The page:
Show Summary Details
Page of

Male reproductive health and ageing 

Male reproductive health and ageing
Male reproductive health and ageing

David J. Handelsman

Page of

PRINTED FROM OXFORD MEDICINE ONLINE ( © Oxford University Press, 2022. All Rights Reserved. Under the terms of the licence agreement, an individual user may print out a PDF of a single chapter of a title in Oxford Medicine Online for personal use (for details see Privacy Policy and Legal Notice).

date: 19 May 2022

Since antiquity, the waning of male virility with age and the seemingly inexhaustible repertoire of remedies to stave if off have been intertwined human interests in the vain quest for immortality. Advancing age impacts on all aspects of male reproductive health—
sexuality, fertility and androgenization. Increasing longevity throughout society creates a compelling need to promote healthy ageing. The resemblance between some features of ageing and those of younger androgen-deficient men, whose disabilities are readily corrected by testosterone replacement, has long raised interest in whether biochemical androgen deficiency in older men contributes actively to their somatic ageing rather than representing simply a passive barometer of health, or an epiphenomenon of the parallel age-related deterioration of the reproductive with nonreproductive systems. However, if declining androgen secretion with advancing age is clinically significant, or even if it can be overcome pharmacologically, androgen therapy has the potential to improve quality of life for older men. Unlike women where menopause demarcates abruptly the virtually complete cessation of gonadal steroid secretion, male reproductive senescence is a gradual, progressive, but inconsistent and incomplete process varying markedly between individuals in tempo and severity, and accentuated by concomitant ill health. Congruent with wider medical priorities in care of the aged, the goal of management is to coexist with, rather than to eradicate, degenerative diseases. More realistic goals are to improve physical and mental functioning and quality of life so as to prolong enjoyable, independent living, to prevent the preventable, and to delay the inevitable.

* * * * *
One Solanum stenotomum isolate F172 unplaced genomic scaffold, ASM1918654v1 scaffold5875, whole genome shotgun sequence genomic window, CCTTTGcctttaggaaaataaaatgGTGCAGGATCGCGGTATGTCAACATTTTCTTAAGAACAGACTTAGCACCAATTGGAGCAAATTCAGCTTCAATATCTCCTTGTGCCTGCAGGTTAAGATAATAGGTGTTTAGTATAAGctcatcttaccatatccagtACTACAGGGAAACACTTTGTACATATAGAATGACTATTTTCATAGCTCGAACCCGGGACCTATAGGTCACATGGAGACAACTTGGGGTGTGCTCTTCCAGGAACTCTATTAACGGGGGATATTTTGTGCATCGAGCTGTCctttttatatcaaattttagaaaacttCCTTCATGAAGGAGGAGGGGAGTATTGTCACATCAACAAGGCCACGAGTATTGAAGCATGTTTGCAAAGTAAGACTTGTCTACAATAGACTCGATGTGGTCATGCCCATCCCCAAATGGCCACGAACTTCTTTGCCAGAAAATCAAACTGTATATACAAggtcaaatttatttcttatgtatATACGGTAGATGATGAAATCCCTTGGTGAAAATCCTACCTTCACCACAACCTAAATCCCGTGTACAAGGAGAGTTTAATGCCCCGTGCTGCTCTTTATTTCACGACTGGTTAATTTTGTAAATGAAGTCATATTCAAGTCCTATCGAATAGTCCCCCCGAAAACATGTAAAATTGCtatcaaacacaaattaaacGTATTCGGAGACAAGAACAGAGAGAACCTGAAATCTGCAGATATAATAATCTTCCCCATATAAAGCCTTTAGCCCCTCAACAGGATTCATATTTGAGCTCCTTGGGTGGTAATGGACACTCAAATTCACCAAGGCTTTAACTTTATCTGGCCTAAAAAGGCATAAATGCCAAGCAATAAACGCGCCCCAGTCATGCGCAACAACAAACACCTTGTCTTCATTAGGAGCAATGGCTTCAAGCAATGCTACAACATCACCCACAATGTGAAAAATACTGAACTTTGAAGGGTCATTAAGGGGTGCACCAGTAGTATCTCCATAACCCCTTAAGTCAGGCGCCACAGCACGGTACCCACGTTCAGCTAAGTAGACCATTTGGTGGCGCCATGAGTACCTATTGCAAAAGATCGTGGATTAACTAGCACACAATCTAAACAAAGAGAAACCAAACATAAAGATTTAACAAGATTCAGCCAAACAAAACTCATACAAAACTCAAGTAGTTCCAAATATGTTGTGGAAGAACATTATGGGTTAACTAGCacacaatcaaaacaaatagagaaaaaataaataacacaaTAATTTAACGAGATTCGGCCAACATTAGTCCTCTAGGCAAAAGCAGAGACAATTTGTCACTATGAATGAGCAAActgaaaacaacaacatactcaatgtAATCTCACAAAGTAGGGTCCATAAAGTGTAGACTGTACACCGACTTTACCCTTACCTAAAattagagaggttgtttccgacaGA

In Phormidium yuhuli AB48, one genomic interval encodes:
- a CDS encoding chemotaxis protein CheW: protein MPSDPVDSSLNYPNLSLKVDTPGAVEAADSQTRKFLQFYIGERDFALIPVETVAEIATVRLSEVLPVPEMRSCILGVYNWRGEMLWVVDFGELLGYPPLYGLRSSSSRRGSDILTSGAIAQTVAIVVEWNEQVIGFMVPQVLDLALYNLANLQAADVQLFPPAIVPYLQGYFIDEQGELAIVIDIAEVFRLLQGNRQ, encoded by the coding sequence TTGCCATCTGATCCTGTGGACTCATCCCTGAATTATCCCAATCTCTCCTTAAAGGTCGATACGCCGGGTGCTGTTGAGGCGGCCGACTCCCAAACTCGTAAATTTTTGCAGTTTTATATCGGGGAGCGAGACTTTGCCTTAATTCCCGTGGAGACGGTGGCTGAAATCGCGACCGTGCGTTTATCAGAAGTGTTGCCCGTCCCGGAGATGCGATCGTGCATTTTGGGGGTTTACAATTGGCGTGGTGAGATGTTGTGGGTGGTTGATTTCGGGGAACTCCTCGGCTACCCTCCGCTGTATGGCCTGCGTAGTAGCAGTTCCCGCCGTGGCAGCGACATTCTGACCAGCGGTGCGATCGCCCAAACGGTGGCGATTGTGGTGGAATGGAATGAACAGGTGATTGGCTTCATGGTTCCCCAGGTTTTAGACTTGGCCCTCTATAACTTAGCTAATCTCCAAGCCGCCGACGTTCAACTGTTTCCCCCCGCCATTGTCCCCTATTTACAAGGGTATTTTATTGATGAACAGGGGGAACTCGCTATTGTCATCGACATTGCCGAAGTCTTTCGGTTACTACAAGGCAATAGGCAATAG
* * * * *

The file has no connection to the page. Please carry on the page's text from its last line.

Access to the complete content on Oxford Medicine Online requires a subscription or purchase. Public users are able to search the site and view the abstracts for each book and chapter without a subscription.

Please subscribe or login to access full text content.

If you have purchased a print title that contains an access token, please see the token for information about how to register your code.

For questions on access or troubleshooting, please check our FAQs, and if you can't find the answer there, please contact us.